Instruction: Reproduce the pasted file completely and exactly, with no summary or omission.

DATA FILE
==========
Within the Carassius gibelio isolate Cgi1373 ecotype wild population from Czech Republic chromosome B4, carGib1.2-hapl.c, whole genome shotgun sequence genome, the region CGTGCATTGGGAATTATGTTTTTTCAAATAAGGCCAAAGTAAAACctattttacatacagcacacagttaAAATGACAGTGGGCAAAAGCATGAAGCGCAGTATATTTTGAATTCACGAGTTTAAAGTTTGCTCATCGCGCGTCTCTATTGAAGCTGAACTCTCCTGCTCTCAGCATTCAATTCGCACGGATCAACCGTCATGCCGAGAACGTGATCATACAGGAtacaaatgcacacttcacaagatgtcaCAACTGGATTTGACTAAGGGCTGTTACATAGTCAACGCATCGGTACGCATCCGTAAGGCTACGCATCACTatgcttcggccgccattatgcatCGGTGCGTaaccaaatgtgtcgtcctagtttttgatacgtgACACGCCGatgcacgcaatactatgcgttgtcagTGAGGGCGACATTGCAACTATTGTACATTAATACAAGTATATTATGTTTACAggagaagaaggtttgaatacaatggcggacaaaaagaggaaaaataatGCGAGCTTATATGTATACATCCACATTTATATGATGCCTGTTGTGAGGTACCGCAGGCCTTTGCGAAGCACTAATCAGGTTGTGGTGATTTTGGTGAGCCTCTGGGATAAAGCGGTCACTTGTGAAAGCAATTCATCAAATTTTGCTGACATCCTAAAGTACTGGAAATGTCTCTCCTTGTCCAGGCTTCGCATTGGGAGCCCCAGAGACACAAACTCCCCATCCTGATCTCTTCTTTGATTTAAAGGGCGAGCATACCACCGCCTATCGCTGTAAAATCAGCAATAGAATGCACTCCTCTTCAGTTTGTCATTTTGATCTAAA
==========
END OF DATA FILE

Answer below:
Within the Carassius gibelio isolate Cgi1373 ecotype wild population from Czech Republic chromosome B4, carGib1.2-hapl.c, whole genome shotgun sequence genome, the region CGTGCATTGGGAATTATGTTTTTTCAAATAAGGCCAAAGTAAAACctattttacatacagcacacagttaAAATGACAGTGGGCAAAAGCATGAAGCGCAGTATATTTTGAATTCACGAGTTTAAAGTTTGCTCATCGCGCGTCTCTATTGAAGCTGAACTCTCCTGCTCTCAGCATTCAATTCGCACGGATCAACCGTCATGCCGAGAACGTGATCATACAGGAtacaaatgcacacttcacaagatgtcaCAACTGGATTTGACTAAGGGCTGTTACATAGTCAACGCATCGGTACGCATCCGTAAGGCTACGCATCACTatgcttcggccgccattatgcatCGGTGCGTaaccaaatgtgtcgtcctagtttttgatacgtgACACGCCGatgcacgcaatactatgcgttgtcagTGAGGGCGACATTGCAACTATTGTACATTAATACAAGTATATTATGTTTACAggagaagaaggtttgaatacaatggcggacaaaaagaggaaaaataatGCGAGCTTATATGTATACATCCACATTTATATGATGCCTGTTGTGAGGTACCGCAGGCCTTTGCGAAGCACTAATCAGGTTGTGGTGATTTTGGTGAGCCTCTGGGATAAAGCGGTCACTTGTGAAAGCAATTCATCAAATTTTGCTGACATCCTAAAGTACTGGAAATGTCTCTCCTTGTCCAGGCTTCGCATTGGGAGCCCCAGAGACACAAACTCCCCATCCTGATCTCTTCTTTGATTTAAAGGGCGAGCATACCACCGCCTATCGCTGTAAAATCAGCAATAGAATGCACTCCTCTTCAGTTTGTCATTTTGATCTAAA